Things That Are On The Agenda For The First Time And Will Pass On First Reader and Be Referred To Committee, Unless Someone Filibusters, Or The Power Goes Out, Or The Bill Is So Obnoxious As To Not Receive A Second:

(There are a ton of bills on first reader.)

O-37-08: Appointment procedures for the Art In Public Places Commission.

O-38-08: Updating the city recycling code.

O-39-08: Later closing hours for wine bars in the MX zone.

O-40-08: Change in effective day for the lawn fertilizer disclosure act that they already passed.

O-41-08: Rules for bed-and-breakfasts.

R-41-08: Proclaiming October as 'National Arts and Humanities Month' in Annapolis.

R-42-08: Supporting the Maryland Municipal League Geocache Trail.

R-43-08: Authorization for filing a transportation grant.

R-44-08: Re-designating Clay Street as a Community Legacy Area.

R-45-08: Approving new elections board job in the office of law.

R-46-08: Reclassifying grant-writing job in the DOT.

R-47-08: Transfer a contractual position to a civil service position of Stanton Center Recreational Director.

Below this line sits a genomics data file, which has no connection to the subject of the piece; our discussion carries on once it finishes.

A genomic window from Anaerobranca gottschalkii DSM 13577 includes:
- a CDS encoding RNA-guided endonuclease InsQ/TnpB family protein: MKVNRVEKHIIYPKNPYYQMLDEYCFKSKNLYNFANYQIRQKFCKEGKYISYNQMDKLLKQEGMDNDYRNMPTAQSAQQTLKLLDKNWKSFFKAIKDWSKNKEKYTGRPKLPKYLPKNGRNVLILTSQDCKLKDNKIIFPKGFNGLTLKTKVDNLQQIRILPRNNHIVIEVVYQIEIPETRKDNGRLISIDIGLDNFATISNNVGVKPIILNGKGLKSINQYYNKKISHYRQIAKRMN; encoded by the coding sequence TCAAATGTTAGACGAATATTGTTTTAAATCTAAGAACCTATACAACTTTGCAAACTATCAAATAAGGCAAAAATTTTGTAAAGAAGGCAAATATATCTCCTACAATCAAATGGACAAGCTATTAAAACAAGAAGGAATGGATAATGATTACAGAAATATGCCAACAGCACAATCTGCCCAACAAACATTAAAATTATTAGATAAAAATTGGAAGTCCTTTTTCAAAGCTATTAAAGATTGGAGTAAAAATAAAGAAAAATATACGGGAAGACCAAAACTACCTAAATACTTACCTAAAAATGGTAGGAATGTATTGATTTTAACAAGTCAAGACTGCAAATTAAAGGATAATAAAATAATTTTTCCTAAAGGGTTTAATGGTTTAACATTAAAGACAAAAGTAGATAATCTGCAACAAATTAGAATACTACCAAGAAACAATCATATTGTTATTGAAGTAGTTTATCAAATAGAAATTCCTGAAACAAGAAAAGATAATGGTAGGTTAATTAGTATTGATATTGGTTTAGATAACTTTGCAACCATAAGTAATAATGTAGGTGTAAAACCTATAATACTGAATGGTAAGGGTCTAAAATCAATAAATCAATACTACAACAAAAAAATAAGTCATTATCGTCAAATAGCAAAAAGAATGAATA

R-48-08: Approve position of dance coordinator.

R-49-08: Approve position of Hispanic Community liaison.

R-50-08: Approve position of external affairs officer in police department.

R-51-08: Establishing fees for barge houses.

R-52-08: Creating a committee to provide a comprehensive analysis of the $10 million Outer West Street Gateway. In other words, a committee is now being created to study the feasibility of a project that has already been approved.

R-53-08: Creating a task force to examine the impact of art and culture on the local economy.

Also, there are 4 appointments and 7 budget changes, for which I will attempt to gain information from the VIP crowd in the back of the room.

Tailgating will begin at 6:15 in the Hillman Garage. Please bring a covered dish or sparkling fruit punch.

Friday, October 10, 2008

Fun With Wine

I am happy to bring you not one, but two wine-related stories as we head into this weekend. The first comes from the notorious 1st Ward, and Alderman Israel, who is proposing to change the permitted operating hours for wine bars in the MX zone, specifically to allow them to stay open until midnight 7 days a week.